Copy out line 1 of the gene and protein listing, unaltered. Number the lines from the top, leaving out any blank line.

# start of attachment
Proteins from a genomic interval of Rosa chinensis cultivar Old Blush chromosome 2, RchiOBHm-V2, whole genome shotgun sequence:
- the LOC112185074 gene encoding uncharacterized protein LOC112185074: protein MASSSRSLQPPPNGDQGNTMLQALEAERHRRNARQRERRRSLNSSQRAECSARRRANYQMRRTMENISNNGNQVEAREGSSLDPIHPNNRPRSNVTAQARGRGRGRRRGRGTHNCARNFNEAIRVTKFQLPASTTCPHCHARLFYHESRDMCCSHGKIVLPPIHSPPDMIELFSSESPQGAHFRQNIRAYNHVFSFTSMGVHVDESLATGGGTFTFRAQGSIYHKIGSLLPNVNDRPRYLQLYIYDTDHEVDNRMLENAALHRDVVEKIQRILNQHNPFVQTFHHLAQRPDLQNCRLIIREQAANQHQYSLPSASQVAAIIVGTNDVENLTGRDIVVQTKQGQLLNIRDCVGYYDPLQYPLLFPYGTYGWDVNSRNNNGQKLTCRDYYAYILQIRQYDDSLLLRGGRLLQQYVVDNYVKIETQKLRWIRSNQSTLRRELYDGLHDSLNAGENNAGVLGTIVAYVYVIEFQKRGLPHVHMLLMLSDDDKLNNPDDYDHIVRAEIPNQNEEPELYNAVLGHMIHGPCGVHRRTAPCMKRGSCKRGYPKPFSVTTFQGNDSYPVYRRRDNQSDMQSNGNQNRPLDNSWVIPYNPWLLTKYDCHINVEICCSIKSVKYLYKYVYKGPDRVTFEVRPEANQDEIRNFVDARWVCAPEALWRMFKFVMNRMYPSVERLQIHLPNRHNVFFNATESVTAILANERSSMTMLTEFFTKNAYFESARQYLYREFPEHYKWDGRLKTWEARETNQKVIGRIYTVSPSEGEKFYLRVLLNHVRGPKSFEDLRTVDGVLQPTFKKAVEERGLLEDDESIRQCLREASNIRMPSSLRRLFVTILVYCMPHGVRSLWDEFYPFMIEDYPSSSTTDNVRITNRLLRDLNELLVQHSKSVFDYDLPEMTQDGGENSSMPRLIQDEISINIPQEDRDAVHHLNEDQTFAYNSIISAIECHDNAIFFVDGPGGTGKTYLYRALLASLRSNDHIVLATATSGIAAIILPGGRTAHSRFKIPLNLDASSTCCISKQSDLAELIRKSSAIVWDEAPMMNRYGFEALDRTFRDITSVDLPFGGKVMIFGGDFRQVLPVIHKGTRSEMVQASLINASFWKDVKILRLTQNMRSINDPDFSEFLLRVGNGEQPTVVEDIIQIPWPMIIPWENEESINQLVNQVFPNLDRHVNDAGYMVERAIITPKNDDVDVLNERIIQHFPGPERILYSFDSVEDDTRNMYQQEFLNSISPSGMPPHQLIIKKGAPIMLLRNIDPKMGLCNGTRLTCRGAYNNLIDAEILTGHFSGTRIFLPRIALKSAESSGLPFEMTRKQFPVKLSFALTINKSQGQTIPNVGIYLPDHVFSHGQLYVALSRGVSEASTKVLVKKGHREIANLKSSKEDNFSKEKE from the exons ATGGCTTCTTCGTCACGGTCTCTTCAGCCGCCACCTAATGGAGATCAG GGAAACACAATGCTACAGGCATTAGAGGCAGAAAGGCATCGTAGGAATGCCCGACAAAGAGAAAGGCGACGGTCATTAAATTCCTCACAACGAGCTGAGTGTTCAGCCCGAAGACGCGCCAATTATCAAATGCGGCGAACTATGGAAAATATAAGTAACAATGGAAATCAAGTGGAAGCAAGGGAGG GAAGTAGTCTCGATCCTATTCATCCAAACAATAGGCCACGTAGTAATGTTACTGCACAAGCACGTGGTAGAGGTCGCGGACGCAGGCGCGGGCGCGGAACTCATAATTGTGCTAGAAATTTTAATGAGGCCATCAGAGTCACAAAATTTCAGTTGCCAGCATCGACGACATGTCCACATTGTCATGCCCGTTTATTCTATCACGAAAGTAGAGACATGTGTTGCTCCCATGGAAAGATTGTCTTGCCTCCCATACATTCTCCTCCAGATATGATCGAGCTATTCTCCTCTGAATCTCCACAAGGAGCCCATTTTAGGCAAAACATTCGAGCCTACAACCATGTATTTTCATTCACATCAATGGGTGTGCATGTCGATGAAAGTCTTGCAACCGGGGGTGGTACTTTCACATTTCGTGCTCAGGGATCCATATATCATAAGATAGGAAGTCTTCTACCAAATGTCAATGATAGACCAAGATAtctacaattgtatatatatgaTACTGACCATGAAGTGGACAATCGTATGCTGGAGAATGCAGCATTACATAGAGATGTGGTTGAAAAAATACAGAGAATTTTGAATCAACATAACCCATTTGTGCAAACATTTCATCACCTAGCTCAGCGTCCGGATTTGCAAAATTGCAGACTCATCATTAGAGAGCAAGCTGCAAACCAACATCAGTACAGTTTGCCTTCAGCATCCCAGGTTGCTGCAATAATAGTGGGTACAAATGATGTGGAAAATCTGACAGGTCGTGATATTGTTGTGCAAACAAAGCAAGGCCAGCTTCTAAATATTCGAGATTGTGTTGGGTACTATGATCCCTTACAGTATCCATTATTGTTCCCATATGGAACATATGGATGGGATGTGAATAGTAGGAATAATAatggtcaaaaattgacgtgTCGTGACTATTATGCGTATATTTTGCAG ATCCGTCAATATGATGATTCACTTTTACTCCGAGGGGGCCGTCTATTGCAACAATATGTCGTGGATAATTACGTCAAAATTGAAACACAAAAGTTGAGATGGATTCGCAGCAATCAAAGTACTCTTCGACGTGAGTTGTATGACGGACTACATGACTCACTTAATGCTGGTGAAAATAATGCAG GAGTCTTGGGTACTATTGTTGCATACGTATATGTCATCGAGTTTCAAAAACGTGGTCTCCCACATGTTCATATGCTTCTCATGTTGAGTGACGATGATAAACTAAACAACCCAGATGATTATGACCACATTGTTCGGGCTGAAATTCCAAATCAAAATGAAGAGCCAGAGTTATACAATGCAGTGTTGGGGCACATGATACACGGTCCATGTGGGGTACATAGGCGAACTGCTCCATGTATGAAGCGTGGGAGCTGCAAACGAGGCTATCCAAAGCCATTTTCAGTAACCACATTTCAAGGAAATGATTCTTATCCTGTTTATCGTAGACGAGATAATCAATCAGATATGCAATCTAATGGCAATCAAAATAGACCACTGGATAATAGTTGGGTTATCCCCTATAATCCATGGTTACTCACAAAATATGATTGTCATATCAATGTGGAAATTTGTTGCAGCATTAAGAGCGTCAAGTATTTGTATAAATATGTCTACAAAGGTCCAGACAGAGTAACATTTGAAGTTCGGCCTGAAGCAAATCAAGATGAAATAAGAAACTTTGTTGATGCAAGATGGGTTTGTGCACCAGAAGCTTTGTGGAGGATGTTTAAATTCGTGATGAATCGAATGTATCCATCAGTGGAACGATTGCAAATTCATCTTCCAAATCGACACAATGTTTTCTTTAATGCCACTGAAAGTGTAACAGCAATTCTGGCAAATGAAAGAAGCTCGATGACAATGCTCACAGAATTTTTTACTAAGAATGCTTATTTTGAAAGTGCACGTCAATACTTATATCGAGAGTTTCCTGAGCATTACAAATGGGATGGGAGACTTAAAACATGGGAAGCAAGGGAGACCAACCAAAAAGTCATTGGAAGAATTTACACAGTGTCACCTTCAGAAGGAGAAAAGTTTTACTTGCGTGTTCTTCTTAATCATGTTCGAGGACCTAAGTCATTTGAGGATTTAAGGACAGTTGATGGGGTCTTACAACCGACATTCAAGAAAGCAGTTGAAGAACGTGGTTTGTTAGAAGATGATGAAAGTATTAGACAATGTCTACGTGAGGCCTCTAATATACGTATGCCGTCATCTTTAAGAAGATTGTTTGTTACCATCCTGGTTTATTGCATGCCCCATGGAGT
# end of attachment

Proteins from a genomic interval of Rosa chinensis cultivar Old Blush chromosome 2, RchiOBHm-V2, whole genome shotgun sequence: